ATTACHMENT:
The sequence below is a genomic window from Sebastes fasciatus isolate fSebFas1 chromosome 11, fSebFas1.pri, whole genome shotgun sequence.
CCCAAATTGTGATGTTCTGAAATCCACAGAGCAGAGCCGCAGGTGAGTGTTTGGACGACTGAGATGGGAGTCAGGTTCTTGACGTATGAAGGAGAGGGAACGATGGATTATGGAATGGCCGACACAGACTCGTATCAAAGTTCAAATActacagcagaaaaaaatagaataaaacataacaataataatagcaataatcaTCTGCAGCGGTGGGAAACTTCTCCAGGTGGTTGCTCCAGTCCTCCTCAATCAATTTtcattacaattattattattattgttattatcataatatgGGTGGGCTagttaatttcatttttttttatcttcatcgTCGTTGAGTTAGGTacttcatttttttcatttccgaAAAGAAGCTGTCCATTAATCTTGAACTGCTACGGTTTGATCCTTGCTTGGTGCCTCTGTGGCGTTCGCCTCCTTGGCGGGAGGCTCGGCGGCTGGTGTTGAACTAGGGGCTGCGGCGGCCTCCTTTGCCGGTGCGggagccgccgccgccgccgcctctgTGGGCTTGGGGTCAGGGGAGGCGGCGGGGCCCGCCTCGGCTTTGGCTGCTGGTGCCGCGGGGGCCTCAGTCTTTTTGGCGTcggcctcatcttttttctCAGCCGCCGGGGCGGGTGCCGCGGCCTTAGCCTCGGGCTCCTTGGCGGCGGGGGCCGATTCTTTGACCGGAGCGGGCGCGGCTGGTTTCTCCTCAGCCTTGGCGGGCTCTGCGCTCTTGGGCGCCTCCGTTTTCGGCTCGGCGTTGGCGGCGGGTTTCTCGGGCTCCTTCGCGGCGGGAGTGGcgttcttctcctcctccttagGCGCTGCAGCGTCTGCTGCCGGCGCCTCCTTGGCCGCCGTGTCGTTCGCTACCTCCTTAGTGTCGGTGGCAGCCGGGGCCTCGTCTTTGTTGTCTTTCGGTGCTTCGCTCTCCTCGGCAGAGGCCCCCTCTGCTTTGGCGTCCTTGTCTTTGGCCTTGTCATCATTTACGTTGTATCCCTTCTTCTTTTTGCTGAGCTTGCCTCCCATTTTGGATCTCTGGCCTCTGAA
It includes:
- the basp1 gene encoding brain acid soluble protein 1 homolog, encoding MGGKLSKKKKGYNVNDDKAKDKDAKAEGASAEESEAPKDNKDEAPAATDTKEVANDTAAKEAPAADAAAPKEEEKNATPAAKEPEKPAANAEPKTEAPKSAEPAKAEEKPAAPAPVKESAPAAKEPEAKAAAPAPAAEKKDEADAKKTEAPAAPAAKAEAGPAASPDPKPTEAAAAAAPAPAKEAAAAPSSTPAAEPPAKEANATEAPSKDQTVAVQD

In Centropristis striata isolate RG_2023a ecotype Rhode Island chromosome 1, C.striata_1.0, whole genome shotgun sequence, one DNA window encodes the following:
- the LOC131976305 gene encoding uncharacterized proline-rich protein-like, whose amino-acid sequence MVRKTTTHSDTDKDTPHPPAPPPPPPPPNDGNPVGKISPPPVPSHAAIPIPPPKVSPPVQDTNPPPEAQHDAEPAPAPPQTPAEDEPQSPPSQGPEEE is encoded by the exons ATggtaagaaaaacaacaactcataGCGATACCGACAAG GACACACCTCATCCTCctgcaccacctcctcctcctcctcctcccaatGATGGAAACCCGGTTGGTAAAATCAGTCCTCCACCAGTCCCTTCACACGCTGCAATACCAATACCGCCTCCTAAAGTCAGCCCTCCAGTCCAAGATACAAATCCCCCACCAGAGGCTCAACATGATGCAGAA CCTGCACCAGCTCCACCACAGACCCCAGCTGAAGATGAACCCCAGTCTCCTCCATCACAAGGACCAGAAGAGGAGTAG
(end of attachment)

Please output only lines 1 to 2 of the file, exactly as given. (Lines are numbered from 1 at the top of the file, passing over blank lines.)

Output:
The sequence below is a genomic window from Sebastes fasciatus isolate fSebFas1 chromosome 11, fSebFas1.pri, whole genome shotgun sequence.
CCCAAATTGTGATGTTCTGAAATCCACAGAGCAGAGCCGCAGGTGAGTGTTTGGACGACTGAGATGGGAGTCAGGTTCTTGACGTATGAAGGAGAGGGAACGATGGATTATGGAATGGCCGACACAGACTCGTATCAAAGTTCAAATActacagcagaaaaaaatagaataaaacataacaataataatagcaataatcaTCTGCAGCGGTGGGAAACTTCTCCAGGTGGTTGCTCCAGTCCTCCTCAATCAATTTtcattacaattattattattattgttattatcataatatgGGTGGGCTagttaatttcatttttttttatcttcatcgTCGTTGAGTTAGGTacttcatttttttcatttccgaAAAGAAGCTGTCCATTAATCTTGAACTGCTACGGTTTGATCCTTGCTTGGTGCCTCTGTGGCGTTCGCCTCCTTGGCGGGAGGCTCGGCGGCTGGTGTTGAACTAGGGGCTGCGGCGGCCTCCTTTGCCGGTGCGggagccgccgccgccgccgcctctgTGGGCTTGGGGTCAGGGGAGGCGGCGGGGCCCGCCTCGGCTTTGGCTGCTGGTGCCGCGGGGGCCTCAGTCTTTTTGGCGTcggcctcatcttttttctCAGCCGCCGGGGCGGGTGCCGCGGCCTTAGCCTCGGGCTCCTTGGCGGCGGGGGCCGATTCTTTGACCGGAGCGGGCGCGGCTGGTTTCTCCTCAGCCTTGGCGGGCTCTGCGCTCTTGGGCGCCTCCGTTTTCGGCTCGGCGTTGGCGGCGGGTTTCTCGGGCTCCTTCGCGGCGGGAGTGGcgttcttctcctcctccttagGCGCTGCAGCGTCTGCTGCCGGCGCCTCCTTGGCCGCCGTGTCGTTCGCTACCTCCTTAGTGTCGGTGGCAGCCGGGGCCTCGTCTTTGTTGTCTTTCGGTGCTTCGCTCTCCTCGGCAGAGGCCCCCTCTGCTTTGGCGTCCTTGTCTTTGGCCTTGTCATCATTTACGTTGTATCCCTTCTTCTTTTTGCTGAGCTTGCCTCCCATTTTGGATCTCTGGCCTCTGAA